By Hillel Aron
By Joseph Tsidulko
By Patrick Range McDonald
By David Futch
By Hillel Aron
By Dennis Romero
By Jill Stewart
By Dennis Romero
Still, any survey of the city’s neighborhood boards raises questions that are all the more troubling because they are not new. They are the very same questions bandied about by lawmakers and charter framers in the 1990s but left unanswered for a simple reason: They’re just too hard.
Is it not an inherent contradiction, for example, for a city government to mandate grassroots organizing? How “independent,” how “grassroots,” can a neighborhood group remain when it is virtually on City Hall’s payroll? How much of a challenge can activists mount against the bureaucracy if city laws, regulations and policies line up to make them part of that bureaucracy?
Persevering from one question and one crisis to another is the unflappable Department of Neighborhood Empowerment General Manager Greg Nelson, a true believer who calls up bottomless reserves of patience and humor in charting a Third Way.
Nelson sees community groups that are, incongruously, both entrenched and independent. That’s impossible; except for maybe . . . There is a word that comes to mind, though Nelson stopped saying it aloud years ago after people in City Hall complained that it was unseemly. But he still believes it. To Nelson, neighborhood councils in Los Angeles could become — lobbyists. Lobbyists for the people.
“They can have the power and the access,” Nelson asserts. “It’s not like anywhere else. What we’re doing has never been done before. By allowing neighborhoods to take for themselves the power that up to now has only been held by insiders, we are changing the political culture of a city.”( Illustrations by Chandler Wood)
Los Angeles thinkers, activists and political leaders, reeling from the deadly Rodney King riots of 1992, were grasping for some understanding of how so many thousands of people could feel so alienated from their city and their neighborhoods that they would so readily torch them. The San Fernando Valley was moving toward secession, as were San Pedro, Hollywood, even Eagle Rock and the Westside. Neighborhoods were being named, marked off and patrolled not by families or city officials but by gangs. The city was falling apart.
Some people sought an answer of sorts in what came to be called the neighborhood-councils movement. Advocates of a city government more closely in tune with the people it was supposed to serve pored through the 1993 book The Rebirth of Urban Democracy, which detailed successful neighborhood-based advisory panels in smaller cities like Birmingham, Alabama, and Dayton, Ohio.
Rebirth became the bible of the movement. USC professor and former neighborhood activist Terry Cooper read it, as did Greg Nelson, top staff aide to Councilman Joel Wachs. On Richard Riordan’s election as mayor, a power struggle between him and the council turned into a drive for the first new city charter since 1925, and Cooper, Nelson, Wachs and a host of activists made sure neighborhood councils became part of the discussion.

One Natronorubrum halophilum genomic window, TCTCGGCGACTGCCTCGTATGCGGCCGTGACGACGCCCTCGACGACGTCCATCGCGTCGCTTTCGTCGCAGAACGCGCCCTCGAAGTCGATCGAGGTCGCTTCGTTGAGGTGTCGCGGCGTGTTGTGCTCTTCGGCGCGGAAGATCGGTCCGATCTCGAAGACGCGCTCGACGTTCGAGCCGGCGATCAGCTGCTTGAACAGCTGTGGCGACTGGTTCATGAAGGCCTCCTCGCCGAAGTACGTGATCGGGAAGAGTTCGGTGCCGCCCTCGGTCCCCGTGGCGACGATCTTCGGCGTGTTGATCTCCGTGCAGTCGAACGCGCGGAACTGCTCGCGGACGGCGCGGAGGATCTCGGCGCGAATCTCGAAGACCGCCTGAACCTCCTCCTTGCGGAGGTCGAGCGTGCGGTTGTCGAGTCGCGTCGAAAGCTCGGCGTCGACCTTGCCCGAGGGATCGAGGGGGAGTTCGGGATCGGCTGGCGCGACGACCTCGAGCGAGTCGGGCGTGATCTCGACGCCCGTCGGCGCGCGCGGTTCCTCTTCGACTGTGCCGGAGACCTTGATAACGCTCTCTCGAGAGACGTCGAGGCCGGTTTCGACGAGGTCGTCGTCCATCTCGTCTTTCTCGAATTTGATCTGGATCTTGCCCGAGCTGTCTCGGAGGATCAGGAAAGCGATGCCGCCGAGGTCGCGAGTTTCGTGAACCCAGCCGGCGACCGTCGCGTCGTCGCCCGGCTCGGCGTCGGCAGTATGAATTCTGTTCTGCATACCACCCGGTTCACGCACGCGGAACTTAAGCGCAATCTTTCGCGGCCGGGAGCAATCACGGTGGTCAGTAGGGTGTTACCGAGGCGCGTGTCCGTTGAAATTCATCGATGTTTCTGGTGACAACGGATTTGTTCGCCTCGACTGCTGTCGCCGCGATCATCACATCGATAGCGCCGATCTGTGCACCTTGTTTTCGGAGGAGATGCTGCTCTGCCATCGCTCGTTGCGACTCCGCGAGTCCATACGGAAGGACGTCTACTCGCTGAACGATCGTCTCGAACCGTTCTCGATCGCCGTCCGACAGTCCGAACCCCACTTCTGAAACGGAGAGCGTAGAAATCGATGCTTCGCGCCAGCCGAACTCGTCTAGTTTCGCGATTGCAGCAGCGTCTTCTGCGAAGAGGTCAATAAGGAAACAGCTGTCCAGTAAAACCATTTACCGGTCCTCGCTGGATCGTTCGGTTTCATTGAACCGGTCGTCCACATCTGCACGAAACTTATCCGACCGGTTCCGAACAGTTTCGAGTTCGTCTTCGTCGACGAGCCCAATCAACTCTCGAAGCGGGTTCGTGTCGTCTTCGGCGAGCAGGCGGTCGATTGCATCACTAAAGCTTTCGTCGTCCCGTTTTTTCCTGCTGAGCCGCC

While everyone could agree that the solution to the problems of city government was named “neighborhood councils,” they never quite agreed on just what a Los Angeles neighborhood council was. Who would serve? What would they do? What would be their relationship to City Hall?
Councilman Mark Ridley-Thomas set up an Empowerment Congress, where his mostly African-American constituents gathered, debated and, for the first time, learned the mechanisms of city governance. Mike Feuer set up two boards in his district and let residents pick their own leaders. Other council members appointed their own advisory groups. Wachs, who never created councils in his own district, wanted 103 of them in Los Angeles and expected that after they formed they would be free to raise money, incorporate, lobby politicians, and reinvent the civic structure of Los Angeles by getting together to discuss issues.
But the neighborhood-council discussion really got going only when it was taken up by two competing charter-reform commissions. An elected charter commission wanted elected councils, representing what were essentially boroughs or minicities, controlling their taxpayer-funded budgets, with formal elections. The plan drew high praise in the secessionist Valley, where leaders saw neighborhood councils as an avenue of escape from an oppressive City Hall.
But that plan would have dashed the hopes of reformers who saw at the very heart of the new democratic institution an unprecedented opportunity for noncitizen immigrants, who made up a growing percentage of Los Angeles residents, to participate in civic life.
Big business saw decision-making councils as Ã¼ber–homeowners groups with newfound power to kill any growth or development. Construction unions agreed. Nonprofit groups offered surprisingly harsh opposition based on their belief that they could never get proposals for an AIDS-care home, for example, or for subsidized housing, past strong neighbor-based boards.
Disappointed backers of powerful councils began referring, sardonically, to the “democracy scare.”
But the appointed charter commission also seemed less than keen on elected decision-making panels, and its skepticism reflected the feeling in South L.A., where people like those who joined Ridley-Thomas’ Empowerment Congress saw councils not as a step away from City Hall, as they did in the Valley, but as a long-sought giant leap inside of it. Advisory councils emerged as one possible solution, but not everyone signed on to the idea. “Student councils!” sniffed Councilwoman Jackie Goldberg.